On the same theme, Melissa Rayworth of the Associated Press reports that the slasher movie culture has now invaded the world of childhood costumes. She wrote:
“Prepare yourself this Halloween for a procession of pint-sized trick-or-treaters like none you’ve encountered before. If the companies that gamble on offering the right mix of costumes are correct, visitors to your doorstep will include a grisly array of waist-high killer clowns brandishing blood-soaked machetes, deranged convicts and zombie ninjas armed with knives.”
The article notes the turn to the “grisly” for children’s costumes — some sized for preschoolers. Cynthia Edwards of Meredith College in North Carolina warned: “Part of the thrill of Halloween for little kids is that you put on a costume and you become the thing. If you dress up as a fairy princess or a pilot, you are a fairy princess or a pilot for a couple of hours. But that’s when you get to the question, If you dress up as a really horrible thing, what is the kids’ perception of that?”
I then talk about churches and political involvement in light of the “Souls to the Polls” event last Sunday in many African-American churches in Florida cities. As I explain, your worldview will inform your political involvement, no matter what that worldview may be.
Finally, I turn to consider Thomas L. Friedman’s announcement that he is “pro-life.” As it turns out, The influential columnist for The New York Times is attempting to redefine the term “pro-life,” arguing that New York City Mayor Michael Bloomberg is actually the most pro-life political figure in America. Bloomberg is pro-abortion, but he is an advocate for public health — right down to mandating the serving sizes of soft drinks in his city.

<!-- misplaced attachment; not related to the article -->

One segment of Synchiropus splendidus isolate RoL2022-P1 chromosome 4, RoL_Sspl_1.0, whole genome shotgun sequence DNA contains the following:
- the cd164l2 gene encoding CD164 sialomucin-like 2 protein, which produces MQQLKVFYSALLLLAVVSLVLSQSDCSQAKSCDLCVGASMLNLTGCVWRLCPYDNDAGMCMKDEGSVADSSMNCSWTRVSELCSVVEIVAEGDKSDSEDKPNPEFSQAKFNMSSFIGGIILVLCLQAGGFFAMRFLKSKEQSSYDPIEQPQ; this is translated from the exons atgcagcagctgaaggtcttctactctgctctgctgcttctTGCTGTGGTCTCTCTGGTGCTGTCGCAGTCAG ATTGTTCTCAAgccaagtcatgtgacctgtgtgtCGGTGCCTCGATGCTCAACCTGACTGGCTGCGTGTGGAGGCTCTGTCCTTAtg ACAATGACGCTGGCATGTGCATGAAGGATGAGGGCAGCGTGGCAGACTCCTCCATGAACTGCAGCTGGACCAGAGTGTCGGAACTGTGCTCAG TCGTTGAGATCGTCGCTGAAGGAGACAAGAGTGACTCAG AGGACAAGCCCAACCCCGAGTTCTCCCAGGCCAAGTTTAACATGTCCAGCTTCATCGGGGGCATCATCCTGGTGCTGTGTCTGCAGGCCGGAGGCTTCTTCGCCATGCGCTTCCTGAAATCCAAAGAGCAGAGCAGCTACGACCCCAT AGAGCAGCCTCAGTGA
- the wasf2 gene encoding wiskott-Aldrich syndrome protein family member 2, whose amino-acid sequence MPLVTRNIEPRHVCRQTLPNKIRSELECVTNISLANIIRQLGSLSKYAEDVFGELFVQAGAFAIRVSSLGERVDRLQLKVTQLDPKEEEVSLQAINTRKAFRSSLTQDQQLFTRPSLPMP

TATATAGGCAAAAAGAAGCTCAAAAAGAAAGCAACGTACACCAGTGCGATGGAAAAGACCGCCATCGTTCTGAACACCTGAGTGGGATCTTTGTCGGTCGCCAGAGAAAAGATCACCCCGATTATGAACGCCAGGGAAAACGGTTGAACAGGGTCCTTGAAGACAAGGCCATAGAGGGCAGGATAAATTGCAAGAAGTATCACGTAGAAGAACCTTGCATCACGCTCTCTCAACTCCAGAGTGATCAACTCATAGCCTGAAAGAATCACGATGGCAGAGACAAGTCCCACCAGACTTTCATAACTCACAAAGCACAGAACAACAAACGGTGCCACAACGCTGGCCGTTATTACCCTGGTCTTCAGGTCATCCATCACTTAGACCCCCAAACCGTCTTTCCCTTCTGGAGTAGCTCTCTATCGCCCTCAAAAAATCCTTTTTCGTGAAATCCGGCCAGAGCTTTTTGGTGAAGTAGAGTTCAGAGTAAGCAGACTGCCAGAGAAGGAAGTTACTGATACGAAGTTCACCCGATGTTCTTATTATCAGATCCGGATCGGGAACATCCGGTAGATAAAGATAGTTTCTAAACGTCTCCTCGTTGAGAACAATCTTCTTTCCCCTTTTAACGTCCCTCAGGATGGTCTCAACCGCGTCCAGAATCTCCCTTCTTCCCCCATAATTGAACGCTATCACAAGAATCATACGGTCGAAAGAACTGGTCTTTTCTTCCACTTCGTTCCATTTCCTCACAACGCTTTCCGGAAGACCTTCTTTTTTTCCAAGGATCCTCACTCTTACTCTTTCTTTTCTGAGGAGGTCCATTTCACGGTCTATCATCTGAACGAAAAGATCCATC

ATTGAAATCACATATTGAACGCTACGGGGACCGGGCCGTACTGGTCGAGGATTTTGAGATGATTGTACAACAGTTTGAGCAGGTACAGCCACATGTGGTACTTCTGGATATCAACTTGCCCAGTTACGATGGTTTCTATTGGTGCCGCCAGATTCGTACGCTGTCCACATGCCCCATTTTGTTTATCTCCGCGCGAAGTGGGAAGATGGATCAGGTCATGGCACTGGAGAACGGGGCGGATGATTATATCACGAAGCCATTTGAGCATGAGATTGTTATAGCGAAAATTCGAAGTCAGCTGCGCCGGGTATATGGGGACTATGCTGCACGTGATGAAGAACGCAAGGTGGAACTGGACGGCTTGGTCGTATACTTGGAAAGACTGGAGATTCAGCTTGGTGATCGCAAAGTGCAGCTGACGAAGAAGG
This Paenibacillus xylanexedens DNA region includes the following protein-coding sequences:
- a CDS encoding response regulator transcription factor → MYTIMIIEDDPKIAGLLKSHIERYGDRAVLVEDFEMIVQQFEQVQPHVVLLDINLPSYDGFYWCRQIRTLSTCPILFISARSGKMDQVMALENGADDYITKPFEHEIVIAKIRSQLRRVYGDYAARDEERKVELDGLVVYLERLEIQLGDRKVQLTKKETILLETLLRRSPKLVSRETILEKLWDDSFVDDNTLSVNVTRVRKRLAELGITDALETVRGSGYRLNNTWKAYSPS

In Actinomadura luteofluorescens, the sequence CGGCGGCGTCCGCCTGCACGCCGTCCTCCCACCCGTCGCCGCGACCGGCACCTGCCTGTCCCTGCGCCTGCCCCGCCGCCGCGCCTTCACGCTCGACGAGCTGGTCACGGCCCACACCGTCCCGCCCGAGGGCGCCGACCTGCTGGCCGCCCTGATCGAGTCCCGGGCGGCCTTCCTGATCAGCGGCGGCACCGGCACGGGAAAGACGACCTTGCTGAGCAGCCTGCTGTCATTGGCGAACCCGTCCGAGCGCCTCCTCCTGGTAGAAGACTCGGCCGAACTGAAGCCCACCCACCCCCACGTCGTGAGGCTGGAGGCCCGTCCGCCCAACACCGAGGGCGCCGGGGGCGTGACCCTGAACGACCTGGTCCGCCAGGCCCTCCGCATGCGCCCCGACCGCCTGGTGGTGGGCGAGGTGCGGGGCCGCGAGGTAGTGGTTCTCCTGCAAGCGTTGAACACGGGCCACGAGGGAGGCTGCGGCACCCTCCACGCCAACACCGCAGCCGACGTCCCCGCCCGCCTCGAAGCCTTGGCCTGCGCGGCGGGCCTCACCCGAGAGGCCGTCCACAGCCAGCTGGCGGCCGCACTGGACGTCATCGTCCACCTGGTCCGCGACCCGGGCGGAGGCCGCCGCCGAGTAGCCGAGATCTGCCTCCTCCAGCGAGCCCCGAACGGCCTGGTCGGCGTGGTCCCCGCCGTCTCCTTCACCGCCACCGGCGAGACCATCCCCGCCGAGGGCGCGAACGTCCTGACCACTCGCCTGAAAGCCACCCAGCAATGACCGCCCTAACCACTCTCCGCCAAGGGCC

The real problem with Friedman’s column, however, comes as he accuses the Republican Party of extremism on the issue of abortion.
Consider these words:
“These were not slips of the tongue. These are the authentic voices of an ever-more-assertive far-right Republican base that is intent on using uncompromising positions on abortion to not only unseat more centrist Republicans — Mourdock defeated the moderate Republican Senator Richard Lugar of Indiana in the primary — but to overturn the mainstream consensus in America on this issue. That consensus says that those who choose to oppose abortion in their own lives for reasons of faith or philosophy should be respected, but those women who want to make a different personal choice over what happens with their own bodies should be respected, and have the legal protection to do so, as well.”
Note carefully that Friedman claims that the “mainstream consensus” on abortion in America is that women who choose an abortion are to be respected and offered legal protection. This generalized statement is not sustained even by recent polling, such as that undertaken by the Gallup organization. The Gallup survey indicated widespread support for restrictions on abortion, though not for its criminalization or total elimination.
We all live with the danger that we define our own positions and views as mainstream, but you can be virtually certain that the opinion pages of The New York Times do not represent the mainstream when it comes to abortion or any number of issues.